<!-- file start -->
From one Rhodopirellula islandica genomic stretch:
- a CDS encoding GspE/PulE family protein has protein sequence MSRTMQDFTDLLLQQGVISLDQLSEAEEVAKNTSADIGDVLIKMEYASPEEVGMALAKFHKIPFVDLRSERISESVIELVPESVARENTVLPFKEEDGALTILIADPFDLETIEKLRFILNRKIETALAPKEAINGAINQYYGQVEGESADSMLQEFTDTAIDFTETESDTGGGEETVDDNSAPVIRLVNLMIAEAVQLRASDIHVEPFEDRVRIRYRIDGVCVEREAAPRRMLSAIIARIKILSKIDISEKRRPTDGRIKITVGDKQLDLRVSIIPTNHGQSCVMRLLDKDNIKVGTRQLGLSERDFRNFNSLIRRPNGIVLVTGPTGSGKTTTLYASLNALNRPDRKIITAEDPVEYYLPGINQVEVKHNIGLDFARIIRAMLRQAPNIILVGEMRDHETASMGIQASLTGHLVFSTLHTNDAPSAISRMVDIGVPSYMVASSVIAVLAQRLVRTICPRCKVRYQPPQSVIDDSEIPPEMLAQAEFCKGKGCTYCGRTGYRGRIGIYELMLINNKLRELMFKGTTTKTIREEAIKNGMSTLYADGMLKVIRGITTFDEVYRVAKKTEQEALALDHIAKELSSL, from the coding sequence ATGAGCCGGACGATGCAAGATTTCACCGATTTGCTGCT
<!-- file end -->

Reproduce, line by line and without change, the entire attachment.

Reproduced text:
From one Rhodopirellula islandica genomic stretch:
- a CDS encoding GspE/PulE family protein has protein sequence MSRTMQDFTDLLLQQGVISLDQLSEAEEVAKNTSADIGDVLIKMEYASPEEVGMALAKFHKIPFVDLRSERISESVIELVPESVARENTVLPFKEEDGALTILIADPFDLETIEKLRFILNRKIETALAPKEAINGAINQYYGQVEGESADSMLQEFTDTAIDFTETESDTGGGEETVDDNSAPVIRLVNLMIAEAVQLRASDIHVEPFEDRVRIRYRIDGVCVEREAAPRRMLSAIIARIKILSKIDISEKRRPTDGRIKITVGDKQLDLRVSIIPTNHGQSCVMRLLDKDNIKVGTRQLGLSERDFRNFNSLIRRPNGIVLVTGPTGSGKTTTLYASLNALNRPDRKIITAEDPVEYYLPGINQVEVKHNIGLDFARIIRAMLRQAPNIILVGEMRDHETASMGIQASLTGHLVFSTLHTNDAPSAISRMVDIGVPSYMVASSVIAVLAQRLVRTICPRCKVRYQPPQSVIDDSEIPPEMLAQAEFCKGKGCTYCGRTGYRGRIGIYELMLINNKLRELMFKGTTTKTIREEAIKNGMSTLYADGMLKVIRGITTFDEVYRVAKKTEQEALALDHIAKELSSL, from the coding sequence ATGAGCCGGACGATGCAAGATTTCACCGATTTGCTGCT